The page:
company thought the could pack-up our kitchen in a day or so. It took
them closer to 4 days :-)
A local move across town five years ago cost me about $600.
With a national company I always take out "insurance"! Lost or broken
items were covered, so I was reimbursed.
You need to get a Yiddish dictionary:
Mentch translates literally to mean "man". But a good idiom for it might be
"standup guy". Yiddish is fading fast. I'm going to miss it.
Did you do a web search? From:
1. (literally) A human or person.
2. A person with integrity and concern for others.
3. A gentleman.
Etymology: Yiddish (mentsh), an honorable person, from German Mensch
Depending on exact locations, you are looking at about 2500 miles. I'd
expect a regular trucker would charge about $5000 to $6000 for the run.
One factor is distance, but other factors are the amount of freight moving
between points. For instance, moving freight fro NC to MA may be $3000, but
the return trip can be had for about half that.
About four years ago a friend moved to Florida, about 1200 miles and paid a
regular moving company about $10,000.
Yet another argument for doing a massive purge/garage sale, and only
moving the high-dollar and/or heirloom stuff, hopefully on your own in a
U-haul. Personally, I'd never move chipboard furniture, or any
mattresses over five years old, or anything that would be cheaper to
replace than move. I'd donate it to whatever local charity keeps the
warehouse of stuff for fire victims and abused women needing to set up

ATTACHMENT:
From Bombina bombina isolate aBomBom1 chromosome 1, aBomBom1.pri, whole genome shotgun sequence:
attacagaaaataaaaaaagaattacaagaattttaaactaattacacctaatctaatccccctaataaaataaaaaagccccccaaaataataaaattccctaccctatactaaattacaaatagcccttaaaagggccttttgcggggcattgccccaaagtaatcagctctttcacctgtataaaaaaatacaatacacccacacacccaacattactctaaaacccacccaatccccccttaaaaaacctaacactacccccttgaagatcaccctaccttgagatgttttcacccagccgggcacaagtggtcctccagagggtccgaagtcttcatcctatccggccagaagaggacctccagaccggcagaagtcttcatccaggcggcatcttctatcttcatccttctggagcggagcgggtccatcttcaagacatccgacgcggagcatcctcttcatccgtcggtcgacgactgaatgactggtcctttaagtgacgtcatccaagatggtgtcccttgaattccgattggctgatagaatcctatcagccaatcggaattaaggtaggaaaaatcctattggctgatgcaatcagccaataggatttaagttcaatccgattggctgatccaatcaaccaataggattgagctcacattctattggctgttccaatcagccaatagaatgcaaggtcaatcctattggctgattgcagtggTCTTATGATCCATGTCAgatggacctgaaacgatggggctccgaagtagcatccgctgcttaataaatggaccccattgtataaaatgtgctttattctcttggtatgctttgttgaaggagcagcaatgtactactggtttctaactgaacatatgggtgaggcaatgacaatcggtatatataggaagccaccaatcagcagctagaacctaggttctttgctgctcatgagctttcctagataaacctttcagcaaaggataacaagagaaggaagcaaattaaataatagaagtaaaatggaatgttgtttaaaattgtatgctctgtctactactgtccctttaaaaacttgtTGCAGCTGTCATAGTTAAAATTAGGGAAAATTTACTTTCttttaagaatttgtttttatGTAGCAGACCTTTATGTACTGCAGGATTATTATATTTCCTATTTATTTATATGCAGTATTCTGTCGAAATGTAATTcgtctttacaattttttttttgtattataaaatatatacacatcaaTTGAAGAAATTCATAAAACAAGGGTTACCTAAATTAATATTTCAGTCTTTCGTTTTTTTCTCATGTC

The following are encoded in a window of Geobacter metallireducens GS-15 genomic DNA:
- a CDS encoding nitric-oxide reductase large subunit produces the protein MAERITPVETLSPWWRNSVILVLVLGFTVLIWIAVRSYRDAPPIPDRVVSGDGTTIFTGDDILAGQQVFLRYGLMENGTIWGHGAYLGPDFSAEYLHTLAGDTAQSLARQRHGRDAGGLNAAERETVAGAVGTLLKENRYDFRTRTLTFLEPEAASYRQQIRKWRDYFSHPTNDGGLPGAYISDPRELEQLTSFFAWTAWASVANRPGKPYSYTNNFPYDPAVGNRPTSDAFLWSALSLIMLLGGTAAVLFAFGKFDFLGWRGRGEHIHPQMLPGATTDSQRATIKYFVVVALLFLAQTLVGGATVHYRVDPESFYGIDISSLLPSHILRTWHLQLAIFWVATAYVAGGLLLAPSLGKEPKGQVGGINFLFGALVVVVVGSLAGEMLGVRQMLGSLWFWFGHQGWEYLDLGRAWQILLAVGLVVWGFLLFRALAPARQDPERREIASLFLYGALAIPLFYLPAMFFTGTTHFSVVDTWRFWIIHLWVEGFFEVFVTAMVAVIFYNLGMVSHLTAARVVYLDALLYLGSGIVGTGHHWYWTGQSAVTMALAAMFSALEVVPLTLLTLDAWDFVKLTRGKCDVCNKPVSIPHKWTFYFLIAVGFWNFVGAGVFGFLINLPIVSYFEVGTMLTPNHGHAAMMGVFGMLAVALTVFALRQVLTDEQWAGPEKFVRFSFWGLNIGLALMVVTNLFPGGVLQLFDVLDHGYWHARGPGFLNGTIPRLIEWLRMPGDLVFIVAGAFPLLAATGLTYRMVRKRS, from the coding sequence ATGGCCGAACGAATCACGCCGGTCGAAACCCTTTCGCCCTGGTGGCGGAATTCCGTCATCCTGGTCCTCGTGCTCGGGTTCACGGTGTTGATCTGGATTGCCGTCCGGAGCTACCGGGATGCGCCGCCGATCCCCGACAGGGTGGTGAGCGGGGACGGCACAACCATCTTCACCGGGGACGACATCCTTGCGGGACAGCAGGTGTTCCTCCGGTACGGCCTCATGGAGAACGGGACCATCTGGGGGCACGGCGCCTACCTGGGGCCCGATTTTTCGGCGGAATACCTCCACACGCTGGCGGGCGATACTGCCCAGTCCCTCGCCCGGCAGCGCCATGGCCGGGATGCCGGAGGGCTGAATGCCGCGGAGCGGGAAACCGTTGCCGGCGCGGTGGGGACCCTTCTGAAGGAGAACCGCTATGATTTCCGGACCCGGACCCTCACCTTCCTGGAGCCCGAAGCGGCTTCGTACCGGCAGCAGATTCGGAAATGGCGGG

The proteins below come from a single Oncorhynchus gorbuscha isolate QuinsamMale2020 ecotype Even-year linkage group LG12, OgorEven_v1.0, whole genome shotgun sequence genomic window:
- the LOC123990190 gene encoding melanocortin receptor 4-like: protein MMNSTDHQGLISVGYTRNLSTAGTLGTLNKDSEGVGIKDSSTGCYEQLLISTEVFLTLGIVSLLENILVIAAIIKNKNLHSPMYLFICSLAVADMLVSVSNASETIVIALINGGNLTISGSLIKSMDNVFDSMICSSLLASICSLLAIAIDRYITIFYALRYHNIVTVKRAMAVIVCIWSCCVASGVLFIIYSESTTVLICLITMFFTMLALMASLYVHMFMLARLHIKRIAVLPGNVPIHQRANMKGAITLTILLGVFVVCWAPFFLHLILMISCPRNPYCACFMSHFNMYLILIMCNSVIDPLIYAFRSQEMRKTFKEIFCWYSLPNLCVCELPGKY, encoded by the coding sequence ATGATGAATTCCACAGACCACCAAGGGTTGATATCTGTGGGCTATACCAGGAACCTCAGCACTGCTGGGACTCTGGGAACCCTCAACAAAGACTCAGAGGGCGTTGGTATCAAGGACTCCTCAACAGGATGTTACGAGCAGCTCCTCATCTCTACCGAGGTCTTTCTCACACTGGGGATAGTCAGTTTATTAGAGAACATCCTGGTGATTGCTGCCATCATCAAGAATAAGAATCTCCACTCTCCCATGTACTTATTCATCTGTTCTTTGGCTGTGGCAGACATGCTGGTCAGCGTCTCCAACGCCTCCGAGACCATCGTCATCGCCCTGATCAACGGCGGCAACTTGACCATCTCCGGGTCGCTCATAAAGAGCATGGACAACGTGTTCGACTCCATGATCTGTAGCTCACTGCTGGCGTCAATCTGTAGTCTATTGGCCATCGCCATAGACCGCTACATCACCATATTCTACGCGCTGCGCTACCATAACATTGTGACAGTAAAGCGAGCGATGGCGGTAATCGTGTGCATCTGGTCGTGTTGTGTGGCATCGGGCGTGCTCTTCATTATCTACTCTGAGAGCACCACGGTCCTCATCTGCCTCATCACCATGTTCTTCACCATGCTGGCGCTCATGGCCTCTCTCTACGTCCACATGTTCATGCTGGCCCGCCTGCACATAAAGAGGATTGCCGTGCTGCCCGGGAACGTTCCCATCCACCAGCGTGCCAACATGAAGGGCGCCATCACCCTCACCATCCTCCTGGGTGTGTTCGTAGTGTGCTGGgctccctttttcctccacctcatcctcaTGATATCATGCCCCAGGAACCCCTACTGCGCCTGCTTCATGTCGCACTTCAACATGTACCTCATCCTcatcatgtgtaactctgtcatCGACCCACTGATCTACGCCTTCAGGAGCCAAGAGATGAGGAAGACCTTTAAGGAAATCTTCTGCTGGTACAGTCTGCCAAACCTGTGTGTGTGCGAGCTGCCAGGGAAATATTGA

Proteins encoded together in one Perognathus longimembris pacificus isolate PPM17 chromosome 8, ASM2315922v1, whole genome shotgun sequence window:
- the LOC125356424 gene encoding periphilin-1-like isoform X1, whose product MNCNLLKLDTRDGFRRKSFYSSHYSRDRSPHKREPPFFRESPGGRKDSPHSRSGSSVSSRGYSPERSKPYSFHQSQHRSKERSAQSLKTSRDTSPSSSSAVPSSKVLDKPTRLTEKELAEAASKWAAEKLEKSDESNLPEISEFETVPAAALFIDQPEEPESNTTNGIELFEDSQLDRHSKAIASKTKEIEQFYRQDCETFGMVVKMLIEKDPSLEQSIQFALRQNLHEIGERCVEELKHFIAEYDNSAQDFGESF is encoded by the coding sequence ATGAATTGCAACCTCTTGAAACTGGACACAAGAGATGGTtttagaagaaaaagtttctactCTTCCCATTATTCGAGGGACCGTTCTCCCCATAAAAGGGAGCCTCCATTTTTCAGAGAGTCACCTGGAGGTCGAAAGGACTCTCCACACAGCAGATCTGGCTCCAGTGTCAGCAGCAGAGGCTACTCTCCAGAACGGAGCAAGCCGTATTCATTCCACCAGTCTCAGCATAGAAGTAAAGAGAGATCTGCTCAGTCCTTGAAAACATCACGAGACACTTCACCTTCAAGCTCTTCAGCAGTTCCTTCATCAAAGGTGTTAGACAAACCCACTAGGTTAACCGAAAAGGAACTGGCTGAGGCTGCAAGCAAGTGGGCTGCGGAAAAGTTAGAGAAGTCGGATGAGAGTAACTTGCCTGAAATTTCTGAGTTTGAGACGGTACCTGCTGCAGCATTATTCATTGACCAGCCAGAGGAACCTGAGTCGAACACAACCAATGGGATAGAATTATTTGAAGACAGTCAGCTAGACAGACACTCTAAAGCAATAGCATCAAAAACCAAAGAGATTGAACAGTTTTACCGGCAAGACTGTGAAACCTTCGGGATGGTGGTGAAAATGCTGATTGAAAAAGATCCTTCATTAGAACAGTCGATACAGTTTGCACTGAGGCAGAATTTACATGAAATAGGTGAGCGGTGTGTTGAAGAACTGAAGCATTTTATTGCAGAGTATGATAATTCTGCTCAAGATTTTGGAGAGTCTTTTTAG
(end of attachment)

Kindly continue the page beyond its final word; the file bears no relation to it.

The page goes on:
households, and take the deduction. But then again, I'm a bit of a pack
rat, and moving would be a good excuse to clear out the excess.
Of course, if the move is for a new job, and they are picking up the
tab, all bets are off. But even with that, I'd still move the valuable
or non-replaceable stuff myself. Heard too many tales over the years of
people realizing something was missing or broken, a month later.
aem sends, cringing at the thought of what moving out of this place (to
wherever) in a couple of years, is gonna be like....
Last time I had to do a long distance move, we used U-pack and it wasn't
anywhere near $10k (otherwise it would have been more economical to just
sell everything and buy new; at the time I didn't have anything
We drove the cars, because moving a car any significant distance tends
to cost at least $1K unless you have a friend with a car trailer to move
it for you.
Another option, if you only have one car, would just be renting a truck
with a car trailer, but keep in mind that both the trucks and trailers
tend to be garbage (doesn't matter what company) and at least U-Haul
*will not* have your reserved equipment when you go to pick it up (this
is a universal truth) so it will not be a pleasant experience. It will
likely be the least expensive option, however.
My one and only long distance move was about 6 years ago from CT to TX,
about 1,700 miles.